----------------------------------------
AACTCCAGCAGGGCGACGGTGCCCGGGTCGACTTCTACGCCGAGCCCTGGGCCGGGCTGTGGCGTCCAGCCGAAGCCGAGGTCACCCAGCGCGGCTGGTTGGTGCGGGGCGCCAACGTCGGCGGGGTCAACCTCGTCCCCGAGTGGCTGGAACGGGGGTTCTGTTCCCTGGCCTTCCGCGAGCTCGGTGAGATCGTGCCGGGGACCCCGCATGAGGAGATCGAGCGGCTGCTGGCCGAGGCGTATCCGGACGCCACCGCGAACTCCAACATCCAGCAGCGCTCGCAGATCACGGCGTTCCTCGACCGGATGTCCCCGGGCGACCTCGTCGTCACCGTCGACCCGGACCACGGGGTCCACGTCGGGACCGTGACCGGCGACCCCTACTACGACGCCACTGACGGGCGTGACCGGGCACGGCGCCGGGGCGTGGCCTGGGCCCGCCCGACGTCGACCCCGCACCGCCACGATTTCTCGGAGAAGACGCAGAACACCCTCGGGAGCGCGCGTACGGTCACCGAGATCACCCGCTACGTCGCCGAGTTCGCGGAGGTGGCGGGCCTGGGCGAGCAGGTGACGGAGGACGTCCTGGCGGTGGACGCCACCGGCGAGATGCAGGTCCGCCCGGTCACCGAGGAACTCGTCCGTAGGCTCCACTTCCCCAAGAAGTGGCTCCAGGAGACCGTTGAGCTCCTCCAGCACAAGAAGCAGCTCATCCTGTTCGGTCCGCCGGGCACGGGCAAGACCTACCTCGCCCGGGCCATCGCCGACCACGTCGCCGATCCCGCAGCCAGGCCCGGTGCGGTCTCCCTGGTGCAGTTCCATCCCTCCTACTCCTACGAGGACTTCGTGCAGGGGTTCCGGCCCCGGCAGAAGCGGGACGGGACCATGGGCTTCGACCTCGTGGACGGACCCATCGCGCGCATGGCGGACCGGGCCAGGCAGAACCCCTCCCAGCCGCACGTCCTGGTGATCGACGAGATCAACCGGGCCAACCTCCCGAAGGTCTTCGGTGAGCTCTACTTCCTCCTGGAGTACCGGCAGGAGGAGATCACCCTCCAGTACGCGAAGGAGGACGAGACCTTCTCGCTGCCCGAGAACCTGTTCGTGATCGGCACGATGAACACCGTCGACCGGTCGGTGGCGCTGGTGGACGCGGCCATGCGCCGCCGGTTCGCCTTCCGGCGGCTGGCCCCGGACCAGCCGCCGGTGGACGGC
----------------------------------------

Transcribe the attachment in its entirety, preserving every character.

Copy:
AACTCCAGCAGGGCGACGGTGCCCGGGTCGACTTCTACGCCGAGCCCTGGGCCGGGCTGTGGCGTCCAGCCGAAGCCGAGGTCACCCAGCGCGGCTGGTTGGTGCGGGGCGCCAACGTCGGCGGGGTCAACCTCGTCCCCGAGTGGCTGGAACGGGGGTTCTGTTCCCTGGCCTTCCGCGAGCTCGGTGAGATCGTGCCGGGGACCCCGCATGAGGAGATCGAGCGGCTGCTGGCCGAGGCGTATCCGGACGCCACCGCGAACTCCAACATCCAGCAGCGCTCGCAGATCACGGCGTTCCTCGACCGGATGTCCCCGGGCGACCTCGTCGTCACCGTCGACCCGGACCACGGGGTCCACGTCGGGACCGTGACCGGCGACCCCTACTACGACGCCACTGACGGGCGTGACCGGGCACGGCGCCGGGGCGTGGCCTGGGCCCGCCCGACGTCGACCCCGCACCGCCACGATTTCTCGGAGAAGACGCAGAACACCCTCGGGAGCGCGCGTACGGTCACCGAGATCACCCGCTACGTCGCCGAGTTCGCGGAGGTGGCGGGCCTGGGCGAGCAGGTGACGGAGGACGTCCTGGCGGTGGACGCCACCGGCGAGATGCAGGTCCGCCCGGTCACCGAGGAACTCGTCCGTAGGCTCCACTTCCCCAAGAAGTGGCTCCAGGAGACCGTTGAGCTCCTCCAGCACAAGAAGCAGCTCATCCTGTTCGGTCCGCCGGGCACGGGCAAGACCTACCTCGCCCGGGCCATCGCCGACCACGTCGCCGATCCCGCAGCCAGGCCCGGTGCGGTCTCCCTGGTGCAGTTCCATCCCTCCTACTCCTACGAGGACTTCGTGCAGGGGTTCCGGCCCCGGCAGAAGCGGGACGGGACCATGGGCTTCGACCTCGTGGACGGACCCATCGCGCGCATGGCGGACCGGGCCAGGCAGAACCCCTCCCAGCCGCACGTCCTGGTGATCGACGAGATCAACCGGGCCAACCTCCCGAAGGTCTTCGGTGAGCTCTACTTCCTCCTGGAGTACCGGCAGGAGGAGATCACCCTCCAGTACGCGAAGGAGGACGAGACCTTCTCGCTGCCCGAGAACCTGTTCGTGATCGGCACGATGAACACCGTCGACCGGTCGGTGGCGCTGGTGGACGCGGCCATGCGCCGCCGGTTCGCCTTCCGGCGGCTGGCCCCGGACCAGCCGCCGGTGGACGGC